My husband’s nemesis weighs 35 pounds this week, although the vet says he will be 50 pounds within a month. He has gigantic paws.
To other people, these paws are adorable. They are the object of much gushing – from the mother and daughter near the library, the silver-haired matron at the farmers market, the men with callused hands wearing plaid.
“Just look at them! He’s going to be huge!” one says, getting down on his knees with the goofy smile of a grown man confronting a Labrador puppy.
My dog wags his baby tail. A college girl squeals. “Soooooo cute!” she says. She also kneels down to pet my dog, coos as she strokes his ears, and then gazes up at her date.
I smile proudly, slipping the pup a treat because I have read that this encourages socialization. My husband rolls his eyes.
My husband, I have discovered, is not a dog person. He doesn’t like the big paws. He doesn’t like the puppy smell. He doesn’t want to cuddle the dog (gross!) or laugh at puppy antics (totally not funny, actually kind of destructive, and why did we do this to ourselves?) or look on proudly when that roly-poly body works itself into a sit, dark eyes eager and expectant.
This puppy, this adorable yellow Labrador retriever with a face that Hallmark would covet, makes my husband miserable.
At first I found this bewildering. How did this equation keep coming out wrong? Cute puppy plus dear husband equals ... misery?
Then it was distressing. I began getting up earlier and earlier to catch the pup before anything puppylike could happen. I worried every time he sniffed, let alone squatted. I wanted him to be the perfect dog now. That way, my husband would see how wonderful it was to have a puppy.
Our older dog was young in a different life, long before children, when a night or two of barking didn’t deplete a sleep bank already dangerously low. That dog was well trained when my soon-to-be husband met him, happily retrieving tennis balls in the leafy garden outside my apartment building, wagging and politely endearing.
“This is the only dog I’ve ever liked,” my husband told me then, scratching behind my dog’s ears. My heart melted. One day we’d have children, more dogs, and a big yard. We’d live happily ever after. And then he’d realize he loves dogs. Of course he will.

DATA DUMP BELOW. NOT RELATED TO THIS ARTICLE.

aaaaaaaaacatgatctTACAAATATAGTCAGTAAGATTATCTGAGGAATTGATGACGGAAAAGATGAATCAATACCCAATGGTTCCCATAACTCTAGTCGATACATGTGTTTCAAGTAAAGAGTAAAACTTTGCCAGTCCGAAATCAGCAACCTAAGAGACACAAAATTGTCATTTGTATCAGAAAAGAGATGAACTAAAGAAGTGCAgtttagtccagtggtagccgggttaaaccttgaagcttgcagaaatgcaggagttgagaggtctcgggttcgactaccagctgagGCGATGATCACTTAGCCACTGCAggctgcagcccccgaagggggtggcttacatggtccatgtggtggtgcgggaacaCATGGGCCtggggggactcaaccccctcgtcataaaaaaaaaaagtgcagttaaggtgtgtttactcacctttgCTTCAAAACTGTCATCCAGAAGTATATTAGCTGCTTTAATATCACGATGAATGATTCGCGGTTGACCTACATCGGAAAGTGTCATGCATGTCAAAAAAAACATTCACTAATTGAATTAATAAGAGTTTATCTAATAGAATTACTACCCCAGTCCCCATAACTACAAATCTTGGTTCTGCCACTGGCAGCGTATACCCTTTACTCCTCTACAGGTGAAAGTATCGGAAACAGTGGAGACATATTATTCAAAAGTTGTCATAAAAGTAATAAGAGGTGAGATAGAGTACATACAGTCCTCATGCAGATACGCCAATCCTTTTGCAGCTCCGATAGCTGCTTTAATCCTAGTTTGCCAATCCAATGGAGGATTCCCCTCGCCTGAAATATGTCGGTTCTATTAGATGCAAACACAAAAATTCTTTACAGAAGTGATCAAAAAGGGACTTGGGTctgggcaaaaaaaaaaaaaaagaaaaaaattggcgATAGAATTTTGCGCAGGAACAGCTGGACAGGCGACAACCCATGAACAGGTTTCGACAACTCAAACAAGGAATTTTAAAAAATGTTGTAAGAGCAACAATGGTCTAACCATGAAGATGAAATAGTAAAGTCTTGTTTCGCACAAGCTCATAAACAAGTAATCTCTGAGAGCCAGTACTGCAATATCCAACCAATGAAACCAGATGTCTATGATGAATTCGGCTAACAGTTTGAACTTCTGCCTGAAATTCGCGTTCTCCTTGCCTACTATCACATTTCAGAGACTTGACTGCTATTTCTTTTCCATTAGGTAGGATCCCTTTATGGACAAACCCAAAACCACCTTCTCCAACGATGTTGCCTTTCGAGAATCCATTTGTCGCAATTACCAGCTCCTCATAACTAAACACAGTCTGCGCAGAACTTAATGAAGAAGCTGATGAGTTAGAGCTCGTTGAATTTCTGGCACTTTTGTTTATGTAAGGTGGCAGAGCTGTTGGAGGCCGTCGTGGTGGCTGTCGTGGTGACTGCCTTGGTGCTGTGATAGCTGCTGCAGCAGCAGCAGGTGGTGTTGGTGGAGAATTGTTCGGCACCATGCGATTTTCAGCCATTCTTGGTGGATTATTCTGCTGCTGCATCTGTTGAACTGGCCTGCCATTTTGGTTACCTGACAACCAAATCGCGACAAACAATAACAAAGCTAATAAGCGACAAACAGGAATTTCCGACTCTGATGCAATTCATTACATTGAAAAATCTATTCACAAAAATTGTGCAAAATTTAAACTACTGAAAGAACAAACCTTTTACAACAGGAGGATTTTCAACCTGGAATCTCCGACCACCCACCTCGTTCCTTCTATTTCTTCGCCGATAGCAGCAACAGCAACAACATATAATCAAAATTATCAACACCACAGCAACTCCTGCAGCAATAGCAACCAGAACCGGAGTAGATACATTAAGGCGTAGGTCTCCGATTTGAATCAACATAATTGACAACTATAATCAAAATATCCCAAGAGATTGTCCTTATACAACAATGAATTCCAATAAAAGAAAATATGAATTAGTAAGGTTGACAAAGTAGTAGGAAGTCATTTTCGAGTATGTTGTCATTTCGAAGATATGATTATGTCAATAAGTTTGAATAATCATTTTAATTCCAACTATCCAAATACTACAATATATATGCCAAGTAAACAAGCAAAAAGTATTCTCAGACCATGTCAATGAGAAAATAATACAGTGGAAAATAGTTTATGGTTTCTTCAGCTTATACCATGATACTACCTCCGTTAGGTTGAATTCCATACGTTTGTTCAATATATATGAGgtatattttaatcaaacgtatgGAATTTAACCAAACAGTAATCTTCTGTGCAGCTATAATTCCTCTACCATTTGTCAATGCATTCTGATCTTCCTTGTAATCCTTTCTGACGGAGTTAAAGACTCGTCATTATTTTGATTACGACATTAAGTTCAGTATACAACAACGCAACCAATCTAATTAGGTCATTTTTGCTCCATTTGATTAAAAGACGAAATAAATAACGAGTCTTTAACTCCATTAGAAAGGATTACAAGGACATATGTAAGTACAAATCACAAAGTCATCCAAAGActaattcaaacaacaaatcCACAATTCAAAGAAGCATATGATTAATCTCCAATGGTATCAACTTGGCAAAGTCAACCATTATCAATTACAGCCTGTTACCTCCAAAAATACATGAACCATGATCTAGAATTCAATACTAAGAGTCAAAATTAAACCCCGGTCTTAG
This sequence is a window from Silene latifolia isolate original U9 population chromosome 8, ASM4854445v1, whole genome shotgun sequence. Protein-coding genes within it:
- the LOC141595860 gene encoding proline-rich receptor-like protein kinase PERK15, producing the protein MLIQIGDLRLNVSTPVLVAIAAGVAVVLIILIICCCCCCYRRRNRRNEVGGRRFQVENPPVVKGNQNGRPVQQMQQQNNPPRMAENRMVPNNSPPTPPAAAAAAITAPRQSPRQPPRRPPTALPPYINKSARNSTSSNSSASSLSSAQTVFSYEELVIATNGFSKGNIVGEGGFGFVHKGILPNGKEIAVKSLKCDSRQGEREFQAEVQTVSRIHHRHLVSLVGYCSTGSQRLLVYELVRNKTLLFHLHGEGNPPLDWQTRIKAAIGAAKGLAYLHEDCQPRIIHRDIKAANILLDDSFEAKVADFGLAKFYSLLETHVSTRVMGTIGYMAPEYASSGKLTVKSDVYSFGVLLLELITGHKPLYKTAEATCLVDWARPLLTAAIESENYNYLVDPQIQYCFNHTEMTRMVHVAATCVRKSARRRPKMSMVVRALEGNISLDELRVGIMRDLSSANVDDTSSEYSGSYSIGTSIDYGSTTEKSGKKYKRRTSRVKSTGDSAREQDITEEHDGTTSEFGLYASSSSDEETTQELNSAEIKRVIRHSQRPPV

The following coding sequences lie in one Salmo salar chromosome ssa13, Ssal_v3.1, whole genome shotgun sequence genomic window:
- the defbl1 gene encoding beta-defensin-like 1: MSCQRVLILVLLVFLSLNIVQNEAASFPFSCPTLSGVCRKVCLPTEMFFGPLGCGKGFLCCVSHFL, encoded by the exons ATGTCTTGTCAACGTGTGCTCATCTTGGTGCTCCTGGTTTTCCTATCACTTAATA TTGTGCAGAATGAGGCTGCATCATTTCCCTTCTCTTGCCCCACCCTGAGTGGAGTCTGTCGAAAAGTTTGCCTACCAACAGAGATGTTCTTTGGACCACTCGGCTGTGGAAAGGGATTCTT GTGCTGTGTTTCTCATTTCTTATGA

And of course he hasn’t.
The simple clarity of it came to me one evening after our girls were asleep, after I looked around at the scene I had imagined in all of its rural perfection, except for the increasingly stressed-out husband. The moon had turned the yard silvery gray. The candles I’d bought for the dark New England winter flickered prettily. (The books on hygge, that Scandinavian winter survival strategy, suggested that candles would lift spirits. They also sort of cover up dog smell.) My puppy whined up at me, eyes adoring. My husband sighed.
“Oh,” I said to him, as I started toward my jacket and the dog’s leash. “I think I just figured something out. You just really don’t like dogs.”
He gave me a look. And then laughed. A beautiful laugh that I hadn’t heard for a while. “No,” he said. “I really don’t.”
And that was the start.
We read about those phrases in the news analyses of today: hearing and acceptance, others’ points of view, differing realities. They are our world’s divide, our country’s heartbreak. I have written a book about them. I lecture about them.
But somehow it took a Labrador retriever puppy to make me understand what they might mean at home. I am not sure how I feel about this.
The next months would be a new sort of dance for us, of figuring out how to connect across this difference I didn’t realize could exist. My husband would begin to relax. I would begin to relax. The pup would grow, and even gain – now and then – some of my husband’s affection, if not adoration. And we kept practicing, in our admittedly blessed life, in this teensiest, silliest way, that necessary combination of listening and love.